NIH Research Festival
The flexible nature of human cognition relies on cognitive control mechanisms to facilitate goal-directed actions. Previous literature demonstrates that clinical anxiety promotes excessive inhibition, a subset of cognitive control. In this study, we investigate aberrant associations between anxiety and inhibitory processing, measured by saccadic eye movements, in 28 youths (M Age=14.72, SD=2.93) with a primary anxiety disorder (n=18) and no diagnosis (n=10). All participants completed a mixed-event version the anti-saccade task during which saccadic eye movements were measured using EyeLink 1000 Plus. Using the anti-saccade task, we assessed pro-saccades (PS), the initiation of a motor response toward a lateral target, and anti-saccades (AS), the initiation of a motor response away from the target. We first examined global performance through a series of independent t-tests and found no significant differences on PS trials, AS trials, and on corrected trials (all ps>.05). Next, we examined efficiency inhibitory preparatory control as measured by saccadic latency; the time elapsed between the appearance of a lateral target and the initiation of a motor response. Independent t-tests revealed no significant differences for all measures of latency (including latency to correct AS or PS, AS error latency, and time to correct an AS error, all, (ps>.05). We next examined anxiety as a dimensional symptom across all participants using child- and parent-reported anxiety symptoms. Results revealed no significant correlations between reported anxiety symptoms and measures of inhibition (all ps>0.05). Preliminary results suggest that inhibitory control may not be a hallmark characteristic of cognitive control in anxious youth.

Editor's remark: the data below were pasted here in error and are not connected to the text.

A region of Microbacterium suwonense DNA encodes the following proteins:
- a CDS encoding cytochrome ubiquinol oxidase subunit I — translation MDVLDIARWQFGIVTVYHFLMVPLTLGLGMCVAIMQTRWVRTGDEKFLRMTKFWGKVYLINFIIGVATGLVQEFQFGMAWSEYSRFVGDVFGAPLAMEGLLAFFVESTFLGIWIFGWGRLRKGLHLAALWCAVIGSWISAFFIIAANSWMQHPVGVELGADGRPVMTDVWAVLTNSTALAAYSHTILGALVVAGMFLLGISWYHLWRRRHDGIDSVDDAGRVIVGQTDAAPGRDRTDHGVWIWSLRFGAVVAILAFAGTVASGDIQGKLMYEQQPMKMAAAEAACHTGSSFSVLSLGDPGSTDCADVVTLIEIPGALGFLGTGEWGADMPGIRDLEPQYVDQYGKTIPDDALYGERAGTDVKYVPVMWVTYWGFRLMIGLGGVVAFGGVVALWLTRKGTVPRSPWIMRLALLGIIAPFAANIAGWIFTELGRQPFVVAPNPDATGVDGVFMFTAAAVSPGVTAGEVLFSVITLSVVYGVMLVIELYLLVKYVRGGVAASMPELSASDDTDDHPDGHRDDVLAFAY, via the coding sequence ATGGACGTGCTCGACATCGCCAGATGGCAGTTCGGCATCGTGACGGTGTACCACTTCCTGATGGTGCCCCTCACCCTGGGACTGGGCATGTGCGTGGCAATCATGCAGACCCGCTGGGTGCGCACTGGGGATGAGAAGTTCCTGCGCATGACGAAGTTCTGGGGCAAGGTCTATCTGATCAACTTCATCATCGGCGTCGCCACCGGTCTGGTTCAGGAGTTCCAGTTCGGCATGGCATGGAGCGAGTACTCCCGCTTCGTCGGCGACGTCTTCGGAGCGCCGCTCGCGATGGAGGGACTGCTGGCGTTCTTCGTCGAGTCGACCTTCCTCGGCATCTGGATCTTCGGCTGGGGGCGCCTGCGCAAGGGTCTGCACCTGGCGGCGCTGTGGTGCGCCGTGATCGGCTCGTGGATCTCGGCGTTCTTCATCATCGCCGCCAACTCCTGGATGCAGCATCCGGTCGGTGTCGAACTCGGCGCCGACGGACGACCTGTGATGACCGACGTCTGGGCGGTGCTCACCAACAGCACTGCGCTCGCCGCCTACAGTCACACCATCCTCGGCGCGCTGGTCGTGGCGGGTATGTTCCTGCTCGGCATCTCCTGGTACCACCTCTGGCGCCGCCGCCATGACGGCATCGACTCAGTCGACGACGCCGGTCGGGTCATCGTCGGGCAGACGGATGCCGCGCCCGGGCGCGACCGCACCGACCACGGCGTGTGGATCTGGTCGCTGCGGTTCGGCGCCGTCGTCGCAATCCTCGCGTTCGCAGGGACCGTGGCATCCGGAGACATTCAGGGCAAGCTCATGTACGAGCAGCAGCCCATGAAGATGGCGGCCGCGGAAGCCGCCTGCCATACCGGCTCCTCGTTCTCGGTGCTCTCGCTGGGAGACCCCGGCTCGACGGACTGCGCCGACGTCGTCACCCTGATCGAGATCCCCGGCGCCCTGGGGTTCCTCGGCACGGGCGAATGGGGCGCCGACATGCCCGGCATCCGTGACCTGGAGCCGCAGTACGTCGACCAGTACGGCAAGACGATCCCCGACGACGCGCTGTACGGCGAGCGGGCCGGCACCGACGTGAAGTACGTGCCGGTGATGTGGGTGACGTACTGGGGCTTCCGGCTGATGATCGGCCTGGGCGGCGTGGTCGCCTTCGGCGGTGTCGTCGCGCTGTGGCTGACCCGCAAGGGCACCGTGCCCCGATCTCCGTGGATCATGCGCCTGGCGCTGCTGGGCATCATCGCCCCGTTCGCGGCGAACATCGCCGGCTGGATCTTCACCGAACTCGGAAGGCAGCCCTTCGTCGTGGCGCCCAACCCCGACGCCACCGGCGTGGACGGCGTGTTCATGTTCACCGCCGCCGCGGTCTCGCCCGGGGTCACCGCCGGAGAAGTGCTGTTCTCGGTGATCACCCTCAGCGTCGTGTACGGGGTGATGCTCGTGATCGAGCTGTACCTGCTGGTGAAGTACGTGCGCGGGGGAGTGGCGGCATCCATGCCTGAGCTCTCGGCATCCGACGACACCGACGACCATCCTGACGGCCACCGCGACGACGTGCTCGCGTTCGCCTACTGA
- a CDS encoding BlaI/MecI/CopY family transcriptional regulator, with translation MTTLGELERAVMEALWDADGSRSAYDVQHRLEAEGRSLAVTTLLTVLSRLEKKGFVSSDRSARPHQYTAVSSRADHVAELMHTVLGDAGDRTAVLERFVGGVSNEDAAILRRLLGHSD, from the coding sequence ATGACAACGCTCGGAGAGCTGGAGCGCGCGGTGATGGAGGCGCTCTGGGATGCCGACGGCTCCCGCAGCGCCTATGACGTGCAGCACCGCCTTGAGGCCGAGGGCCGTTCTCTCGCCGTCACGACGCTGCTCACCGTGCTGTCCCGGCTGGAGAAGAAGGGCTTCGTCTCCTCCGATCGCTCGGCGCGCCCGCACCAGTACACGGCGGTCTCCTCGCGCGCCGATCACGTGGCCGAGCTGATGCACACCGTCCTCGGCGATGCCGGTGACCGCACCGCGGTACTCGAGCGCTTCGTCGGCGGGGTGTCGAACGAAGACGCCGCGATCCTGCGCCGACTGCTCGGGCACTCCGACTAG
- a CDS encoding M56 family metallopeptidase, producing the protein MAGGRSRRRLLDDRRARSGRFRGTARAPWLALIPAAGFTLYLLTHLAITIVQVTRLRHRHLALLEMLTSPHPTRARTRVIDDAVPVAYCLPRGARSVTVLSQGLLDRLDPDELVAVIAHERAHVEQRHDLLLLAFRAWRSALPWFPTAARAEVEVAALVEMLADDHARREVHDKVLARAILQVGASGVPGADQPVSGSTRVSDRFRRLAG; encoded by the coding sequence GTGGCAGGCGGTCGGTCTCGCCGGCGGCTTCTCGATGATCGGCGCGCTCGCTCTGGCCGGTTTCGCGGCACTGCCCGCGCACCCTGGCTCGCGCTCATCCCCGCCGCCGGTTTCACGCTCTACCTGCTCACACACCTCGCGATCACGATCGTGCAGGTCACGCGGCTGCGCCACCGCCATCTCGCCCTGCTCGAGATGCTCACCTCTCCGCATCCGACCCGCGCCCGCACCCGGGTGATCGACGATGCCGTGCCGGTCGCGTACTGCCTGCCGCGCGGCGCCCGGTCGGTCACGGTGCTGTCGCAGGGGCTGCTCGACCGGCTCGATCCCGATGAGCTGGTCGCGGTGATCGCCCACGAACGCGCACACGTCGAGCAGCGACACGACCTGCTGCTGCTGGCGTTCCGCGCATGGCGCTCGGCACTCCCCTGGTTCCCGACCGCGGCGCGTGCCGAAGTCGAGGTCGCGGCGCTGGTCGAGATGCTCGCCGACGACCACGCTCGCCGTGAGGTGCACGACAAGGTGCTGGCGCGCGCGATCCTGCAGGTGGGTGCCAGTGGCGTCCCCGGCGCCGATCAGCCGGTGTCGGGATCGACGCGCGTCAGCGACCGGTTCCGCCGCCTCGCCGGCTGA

Scientific Focus Area: Neuroscience
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